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question about pointers and allocate

New Contributor II

A code I'm working on has the following:

real(8), pointer :: arr(:)

allocate( arr(100) )

if( allocated(arr) ) then

and the compiler says Error 1  error #6547: The ARRAY argument of the ALLOCATED inquiry intrinsic function shall be an allocatable array.

Why can arr be allocated, but then not checked with allocated()?  The compiler doesn't complain about deallocate(arr).

Is there a good reason why the person who wrote this code declared arr as a pointer instead of real(8), allocatable :: arr ?

I should also say that I've simplified this from how the code really is.  The variable arr is actually a member of a defined type instead of a standalone variable.

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2 Replies
Black Belt Retired Employee

This trips up a lot of people. What you want is ASSOCIATED, not ALLOCATED, since a POINTER can be pointer-assigned,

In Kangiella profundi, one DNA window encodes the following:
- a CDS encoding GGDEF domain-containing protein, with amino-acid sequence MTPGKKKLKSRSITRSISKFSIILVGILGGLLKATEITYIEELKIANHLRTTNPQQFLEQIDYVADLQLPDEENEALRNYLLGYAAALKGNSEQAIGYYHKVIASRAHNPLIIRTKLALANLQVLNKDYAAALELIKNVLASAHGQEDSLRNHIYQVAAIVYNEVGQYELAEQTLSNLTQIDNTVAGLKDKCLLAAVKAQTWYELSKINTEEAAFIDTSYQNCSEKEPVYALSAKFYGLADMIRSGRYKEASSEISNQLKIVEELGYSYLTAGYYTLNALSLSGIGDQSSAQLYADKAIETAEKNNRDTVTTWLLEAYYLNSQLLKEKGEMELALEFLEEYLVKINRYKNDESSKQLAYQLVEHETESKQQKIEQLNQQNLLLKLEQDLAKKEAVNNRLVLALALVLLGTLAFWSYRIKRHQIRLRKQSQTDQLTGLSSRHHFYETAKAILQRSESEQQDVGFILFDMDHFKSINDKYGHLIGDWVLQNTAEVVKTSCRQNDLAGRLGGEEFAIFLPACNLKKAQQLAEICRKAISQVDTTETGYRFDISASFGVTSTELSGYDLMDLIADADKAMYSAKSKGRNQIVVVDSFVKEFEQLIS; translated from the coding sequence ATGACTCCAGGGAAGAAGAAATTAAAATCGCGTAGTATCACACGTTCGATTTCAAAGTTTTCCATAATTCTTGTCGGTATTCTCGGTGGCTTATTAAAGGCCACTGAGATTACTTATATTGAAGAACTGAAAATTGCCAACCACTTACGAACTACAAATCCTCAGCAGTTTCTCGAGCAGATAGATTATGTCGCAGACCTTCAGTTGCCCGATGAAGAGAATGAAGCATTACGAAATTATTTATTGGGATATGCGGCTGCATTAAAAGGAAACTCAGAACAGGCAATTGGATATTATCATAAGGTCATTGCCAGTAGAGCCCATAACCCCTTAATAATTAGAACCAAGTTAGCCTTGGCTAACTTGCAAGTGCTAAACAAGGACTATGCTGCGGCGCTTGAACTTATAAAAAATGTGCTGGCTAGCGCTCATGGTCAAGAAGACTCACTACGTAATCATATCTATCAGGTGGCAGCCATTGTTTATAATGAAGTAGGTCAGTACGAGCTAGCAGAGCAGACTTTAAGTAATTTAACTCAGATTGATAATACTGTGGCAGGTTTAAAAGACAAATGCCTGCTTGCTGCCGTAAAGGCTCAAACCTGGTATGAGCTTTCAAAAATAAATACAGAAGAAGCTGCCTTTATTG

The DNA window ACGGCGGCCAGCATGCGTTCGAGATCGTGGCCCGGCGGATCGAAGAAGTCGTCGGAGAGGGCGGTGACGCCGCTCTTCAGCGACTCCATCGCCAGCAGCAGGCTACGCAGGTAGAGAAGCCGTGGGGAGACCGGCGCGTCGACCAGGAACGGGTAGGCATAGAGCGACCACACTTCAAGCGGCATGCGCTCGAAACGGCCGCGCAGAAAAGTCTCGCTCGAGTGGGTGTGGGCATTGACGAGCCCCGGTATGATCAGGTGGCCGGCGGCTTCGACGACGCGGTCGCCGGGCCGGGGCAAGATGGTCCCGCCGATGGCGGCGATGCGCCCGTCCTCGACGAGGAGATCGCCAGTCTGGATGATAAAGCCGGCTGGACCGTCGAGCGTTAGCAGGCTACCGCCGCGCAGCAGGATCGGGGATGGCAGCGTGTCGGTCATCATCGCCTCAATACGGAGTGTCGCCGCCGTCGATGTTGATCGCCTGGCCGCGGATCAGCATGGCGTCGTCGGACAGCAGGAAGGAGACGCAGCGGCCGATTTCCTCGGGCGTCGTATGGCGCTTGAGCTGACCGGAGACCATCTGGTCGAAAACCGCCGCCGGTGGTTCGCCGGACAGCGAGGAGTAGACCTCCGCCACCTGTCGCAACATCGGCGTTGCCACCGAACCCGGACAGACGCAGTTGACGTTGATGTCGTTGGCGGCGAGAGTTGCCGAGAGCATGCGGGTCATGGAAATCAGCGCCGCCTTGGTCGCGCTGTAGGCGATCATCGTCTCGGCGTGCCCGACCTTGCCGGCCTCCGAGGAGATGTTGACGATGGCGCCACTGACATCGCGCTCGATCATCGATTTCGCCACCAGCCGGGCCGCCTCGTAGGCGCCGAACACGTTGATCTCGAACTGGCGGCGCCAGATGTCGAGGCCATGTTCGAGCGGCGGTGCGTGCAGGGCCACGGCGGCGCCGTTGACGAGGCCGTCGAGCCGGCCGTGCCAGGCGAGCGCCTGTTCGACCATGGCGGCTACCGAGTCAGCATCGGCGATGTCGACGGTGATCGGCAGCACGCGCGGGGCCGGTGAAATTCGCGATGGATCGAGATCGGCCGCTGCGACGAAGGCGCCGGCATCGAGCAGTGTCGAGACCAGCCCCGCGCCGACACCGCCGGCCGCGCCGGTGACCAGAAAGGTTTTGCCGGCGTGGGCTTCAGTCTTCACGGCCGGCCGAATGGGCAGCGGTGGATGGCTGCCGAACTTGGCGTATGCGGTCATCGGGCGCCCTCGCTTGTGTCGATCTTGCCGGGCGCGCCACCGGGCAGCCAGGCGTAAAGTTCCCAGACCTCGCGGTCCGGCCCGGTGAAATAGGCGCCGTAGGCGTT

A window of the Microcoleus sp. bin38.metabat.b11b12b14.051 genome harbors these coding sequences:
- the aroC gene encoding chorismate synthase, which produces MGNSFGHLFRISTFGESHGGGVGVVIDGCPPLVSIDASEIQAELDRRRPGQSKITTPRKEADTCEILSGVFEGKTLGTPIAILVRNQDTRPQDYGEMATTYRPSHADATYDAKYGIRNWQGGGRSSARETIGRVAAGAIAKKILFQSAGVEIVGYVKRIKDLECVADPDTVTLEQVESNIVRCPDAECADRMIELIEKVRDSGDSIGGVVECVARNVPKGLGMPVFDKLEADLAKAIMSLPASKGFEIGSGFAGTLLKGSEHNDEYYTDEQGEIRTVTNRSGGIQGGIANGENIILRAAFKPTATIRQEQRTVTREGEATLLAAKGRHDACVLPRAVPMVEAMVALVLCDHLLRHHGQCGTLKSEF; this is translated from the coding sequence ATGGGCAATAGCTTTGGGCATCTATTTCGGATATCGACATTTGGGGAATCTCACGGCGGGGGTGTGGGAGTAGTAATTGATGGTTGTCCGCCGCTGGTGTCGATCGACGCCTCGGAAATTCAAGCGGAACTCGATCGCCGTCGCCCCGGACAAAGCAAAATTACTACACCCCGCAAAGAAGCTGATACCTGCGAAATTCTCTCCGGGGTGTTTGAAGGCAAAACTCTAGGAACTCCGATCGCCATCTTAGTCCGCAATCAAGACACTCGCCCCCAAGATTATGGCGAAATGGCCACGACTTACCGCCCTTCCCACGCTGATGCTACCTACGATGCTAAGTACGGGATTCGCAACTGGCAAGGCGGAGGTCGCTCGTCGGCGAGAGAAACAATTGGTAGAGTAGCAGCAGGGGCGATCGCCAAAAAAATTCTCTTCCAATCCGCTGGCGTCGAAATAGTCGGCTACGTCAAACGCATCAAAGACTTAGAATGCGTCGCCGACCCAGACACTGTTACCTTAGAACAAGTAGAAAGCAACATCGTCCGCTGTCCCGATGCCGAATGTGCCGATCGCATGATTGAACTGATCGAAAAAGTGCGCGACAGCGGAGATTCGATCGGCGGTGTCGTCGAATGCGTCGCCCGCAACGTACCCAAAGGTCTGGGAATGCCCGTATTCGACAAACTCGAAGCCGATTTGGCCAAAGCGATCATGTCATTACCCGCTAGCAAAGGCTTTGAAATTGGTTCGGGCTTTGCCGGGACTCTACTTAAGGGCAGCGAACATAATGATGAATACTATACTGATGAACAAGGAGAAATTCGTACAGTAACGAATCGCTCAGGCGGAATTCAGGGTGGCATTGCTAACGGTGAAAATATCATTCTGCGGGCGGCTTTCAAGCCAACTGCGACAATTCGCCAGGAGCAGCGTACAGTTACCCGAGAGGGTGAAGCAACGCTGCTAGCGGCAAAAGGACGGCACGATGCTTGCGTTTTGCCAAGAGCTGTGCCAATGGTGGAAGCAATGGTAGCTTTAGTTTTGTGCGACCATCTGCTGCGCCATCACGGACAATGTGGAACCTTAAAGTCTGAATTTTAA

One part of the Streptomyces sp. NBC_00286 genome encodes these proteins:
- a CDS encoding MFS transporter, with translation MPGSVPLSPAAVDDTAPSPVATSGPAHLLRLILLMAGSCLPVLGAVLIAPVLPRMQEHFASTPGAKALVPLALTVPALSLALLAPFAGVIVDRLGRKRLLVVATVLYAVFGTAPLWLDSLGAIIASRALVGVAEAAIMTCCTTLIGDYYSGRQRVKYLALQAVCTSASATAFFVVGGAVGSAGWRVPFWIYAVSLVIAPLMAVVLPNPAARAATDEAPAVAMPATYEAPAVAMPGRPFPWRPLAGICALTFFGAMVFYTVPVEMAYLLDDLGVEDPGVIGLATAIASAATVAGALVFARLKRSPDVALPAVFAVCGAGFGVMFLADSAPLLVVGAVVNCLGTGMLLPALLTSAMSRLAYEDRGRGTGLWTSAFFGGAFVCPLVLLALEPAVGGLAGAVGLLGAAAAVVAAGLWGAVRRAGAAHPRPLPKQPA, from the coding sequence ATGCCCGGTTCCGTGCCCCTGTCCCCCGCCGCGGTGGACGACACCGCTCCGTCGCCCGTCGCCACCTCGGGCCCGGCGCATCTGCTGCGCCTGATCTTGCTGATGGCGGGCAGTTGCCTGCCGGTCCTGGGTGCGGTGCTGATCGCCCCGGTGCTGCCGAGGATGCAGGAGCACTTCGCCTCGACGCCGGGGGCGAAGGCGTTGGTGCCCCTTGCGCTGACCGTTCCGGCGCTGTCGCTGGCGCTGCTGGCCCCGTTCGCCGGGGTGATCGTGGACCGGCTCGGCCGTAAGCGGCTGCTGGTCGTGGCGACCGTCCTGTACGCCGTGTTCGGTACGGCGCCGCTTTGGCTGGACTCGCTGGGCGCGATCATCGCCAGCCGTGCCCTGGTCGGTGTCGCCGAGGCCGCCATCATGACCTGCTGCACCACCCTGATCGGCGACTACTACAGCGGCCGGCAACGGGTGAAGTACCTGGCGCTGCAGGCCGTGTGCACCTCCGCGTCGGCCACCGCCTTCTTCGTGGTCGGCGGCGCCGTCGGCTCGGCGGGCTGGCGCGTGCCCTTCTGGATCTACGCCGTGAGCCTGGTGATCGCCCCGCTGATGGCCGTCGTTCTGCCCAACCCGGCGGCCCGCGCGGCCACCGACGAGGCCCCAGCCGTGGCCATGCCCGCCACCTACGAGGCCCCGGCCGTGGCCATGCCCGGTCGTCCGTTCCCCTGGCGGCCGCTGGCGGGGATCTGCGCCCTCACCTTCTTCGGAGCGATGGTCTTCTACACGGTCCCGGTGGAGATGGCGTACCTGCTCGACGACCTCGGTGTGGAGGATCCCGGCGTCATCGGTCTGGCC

I might suggest, though, that the better fix is to replace POINTER with ALLOCATABLE, unless the program uses pointer assignment. Many programmers automatically pick POINTER because they're used to that from other languages, or because they needed to deal with a restriction in F90/F95 that you couldn't have an ALLOCATABLE component of a derived type.

New Contributor II

Thank bunches, Steve.  That change got the code running.

This code uses POINTERS in a lot of places where they are not needed.  Everyplace they wanted to allocate an array of a defined Type, they created two defined types.  One, say DTypeA, contained only a pointer variable to the other one, say DTypeB, which contains all the meat.  I see that as yucky because it adds an unneeded level of redirection.  DTypeA%DTypeB(i)%whatever.

I picked one pair of these, and eliminated DTypeA.  Then went through the code and changed all declarations of DTypeB to  allocatable, and edited all usage of DTypeB to remove the DTypeA% prefix.  That snowballed into more work where the array was passed in an argument list to subroutines.  The compiler said a formal explicit INTERFACE had to be provided if the argument list contains allocatable arrays of defined types with assumed size.  Not a bad thing to have explicit interfaces, but this code needs work in too many other more urgent places.